Put a Lid on It!

An infomercial for this inventor's snappy new food containers helped her seal the deal with a large retailer.
Magazine Contributor
6 min read

This story appears in the December 2005 issue of Entrepreneur. Subscribe »

The Entrepreneur: Kate Adams, 46, founder of Snap-Saver LLCin San Diego

Product Description: Snap-Saver food- storage containers, which come in five sizes, keep kitchen cupboards organized by offering a unique feature--each lid snaps to the bottom of the container, so users never have to search for matching lids. Snap-Saver lids also snap to each other. Early customers included East Coast chains Boscov's, Organized Living and Wegman's. In March 2005, the company had its first run on QVC, and sales to Sears stores nationwide started in September 2005.

Startup: $12,000, which Adams spent to obtain a patent and develop a computer simulation video of her product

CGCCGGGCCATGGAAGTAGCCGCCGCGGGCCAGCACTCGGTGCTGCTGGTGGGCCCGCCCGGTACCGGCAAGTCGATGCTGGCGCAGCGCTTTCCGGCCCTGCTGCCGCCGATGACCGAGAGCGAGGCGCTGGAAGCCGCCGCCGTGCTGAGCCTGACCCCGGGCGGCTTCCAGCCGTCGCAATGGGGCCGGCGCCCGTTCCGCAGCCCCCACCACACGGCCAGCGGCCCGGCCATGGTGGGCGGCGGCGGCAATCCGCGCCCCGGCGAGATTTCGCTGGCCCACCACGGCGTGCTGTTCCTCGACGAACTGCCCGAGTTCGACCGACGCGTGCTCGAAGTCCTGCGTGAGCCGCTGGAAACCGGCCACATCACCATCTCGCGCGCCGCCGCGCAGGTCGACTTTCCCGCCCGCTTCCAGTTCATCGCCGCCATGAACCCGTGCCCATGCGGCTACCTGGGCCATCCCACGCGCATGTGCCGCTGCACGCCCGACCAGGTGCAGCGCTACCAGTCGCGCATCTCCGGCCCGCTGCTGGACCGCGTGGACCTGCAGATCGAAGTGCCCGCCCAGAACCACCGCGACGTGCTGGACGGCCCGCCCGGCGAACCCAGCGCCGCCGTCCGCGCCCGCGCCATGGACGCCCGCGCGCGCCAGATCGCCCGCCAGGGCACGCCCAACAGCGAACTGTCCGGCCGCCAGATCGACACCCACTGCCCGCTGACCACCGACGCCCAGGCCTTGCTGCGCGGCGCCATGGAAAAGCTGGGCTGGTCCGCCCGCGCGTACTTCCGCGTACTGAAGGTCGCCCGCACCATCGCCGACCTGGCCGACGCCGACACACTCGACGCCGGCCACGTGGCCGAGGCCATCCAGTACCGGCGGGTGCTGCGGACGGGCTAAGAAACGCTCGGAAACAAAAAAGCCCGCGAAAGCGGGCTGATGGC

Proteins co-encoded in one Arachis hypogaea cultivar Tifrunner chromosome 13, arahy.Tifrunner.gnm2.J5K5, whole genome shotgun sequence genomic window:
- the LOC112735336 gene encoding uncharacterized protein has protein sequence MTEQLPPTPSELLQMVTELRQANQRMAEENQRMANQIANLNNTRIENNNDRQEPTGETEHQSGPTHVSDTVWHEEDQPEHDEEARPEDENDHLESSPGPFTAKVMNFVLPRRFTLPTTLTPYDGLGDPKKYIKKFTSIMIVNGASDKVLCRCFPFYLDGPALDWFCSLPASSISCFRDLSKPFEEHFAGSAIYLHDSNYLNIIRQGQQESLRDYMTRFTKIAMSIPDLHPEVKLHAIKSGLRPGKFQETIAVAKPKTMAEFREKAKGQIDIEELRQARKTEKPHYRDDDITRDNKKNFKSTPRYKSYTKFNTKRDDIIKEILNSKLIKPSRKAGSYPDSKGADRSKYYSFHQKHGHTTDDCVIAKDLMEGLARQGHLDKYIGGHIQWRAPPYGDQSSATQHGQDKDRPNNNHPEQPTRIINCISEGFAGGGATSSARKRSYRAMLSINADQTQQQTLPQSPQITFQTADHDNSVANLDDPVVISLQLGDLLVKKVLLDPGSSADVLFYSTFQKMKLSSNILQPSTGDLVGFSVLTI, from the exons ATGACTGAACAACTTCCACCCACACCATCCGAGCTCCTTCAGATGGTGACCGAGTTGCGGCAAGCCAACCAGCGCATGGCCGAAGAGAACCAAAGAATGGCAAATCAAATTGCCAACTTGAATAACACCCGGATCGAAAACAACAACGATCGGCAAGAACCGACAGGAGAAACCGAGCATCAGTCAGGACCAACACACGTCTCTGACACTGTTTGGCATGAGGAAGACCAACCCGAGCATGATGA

Sales: Projected to hit $6 million in 2006

The Challenge: Getting retailers to take on a product that's difficult for consumers to understand at first glance

When Kate Adams initially set out to launch her innovative food-storage product in 2001, she ran into myriad challenges and was unsuccessful in an attempt to license the Snap-Saver idea. So she took on two business partners: Annie M. Fonte, 46, who had prior success licensing a product, and Roy Gayhart, 55, who had the management savvy necessary to raise enough money to launch Snap-Saver with an infomercial. To prepare for launch, they attended the 2004 International Home & Housewares Show in Chicago, where they won a rave review from The Wall Street Journal, in addition to a mention as one of "The Top 10 New Products" from The Toronto Star. Thanks to the infomercial and positive reviews in the media, the company was able to jump-start retail sales nationwide.